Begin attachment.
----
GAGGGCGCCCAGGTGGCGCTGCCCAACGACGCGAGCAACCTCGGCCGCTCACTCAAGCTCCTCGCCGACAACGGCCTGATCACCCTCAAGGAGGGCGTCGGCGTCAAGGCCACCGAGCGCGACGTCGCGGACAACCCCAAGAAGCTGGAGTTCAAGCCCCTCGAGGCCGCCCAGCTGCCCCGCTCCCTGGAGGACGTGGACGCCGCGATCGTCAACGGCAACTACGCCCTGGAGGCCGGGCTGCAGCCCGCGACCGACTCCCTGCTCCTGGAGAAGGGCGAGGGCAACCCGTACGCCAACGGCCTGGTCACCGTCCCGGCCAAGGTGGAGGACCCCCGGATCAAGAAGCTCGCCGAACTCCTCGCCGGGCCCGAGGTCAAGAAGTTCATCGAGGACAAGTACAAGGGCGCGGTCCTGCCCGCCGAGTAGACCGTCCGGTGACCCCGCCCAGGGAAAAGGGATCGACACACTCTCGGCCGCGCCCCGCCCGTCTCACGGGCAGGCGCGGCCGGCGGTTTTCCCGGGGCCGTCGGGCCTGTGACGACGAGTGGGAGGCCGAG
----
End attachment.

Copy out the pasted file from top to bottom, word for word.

GAGGGCGCCCAGGTGGCGCTGCCCAACGACGCGAGCAACCTCGGCCGCTCACTCAAGCTCCTCGCCGACAACGGCCTGATCACCCTCAAGGAGGGCGTCGGCGTCAAGGCCACCGAGCGCGACGTCGCGGACAACCCCAAGAAGCTGGAGTTCAAGCCCCTCGAGGCCGCCCAGCTGCCCCGCTCCCTGGAGGACGTGGACGCCGCGATCGTCAACGGCAACTACGCCCTGGAGGCCGGGCTGCAGCCCGCGACCGACTCCCTGCTCCTGGAGAAGGGCGAGGGCAACCCGTACGCCAACGGCCTGGTCACCGTCCCGGCCAAGGTGGAGGACCCCCGGATCAAGAAGCTCGCCGAACTCCTCGCCGGGCCCGAGGTCAAGAAGTTCATCGAGGACAAGTACAAGGGCGCGGTCCTGCCCGCCGAGTAGACCGTCCGGTGACCCCGCCCAGGGAAAAGGGATCGACACACTCTCGGCCGCGCCCCGCCCGTCTCACGGGCAGGCGCGGCCGGCGGTTTTCCCGGGGCCGTCGGGCCTGTGACGACGAGTGGGAGGCCGAG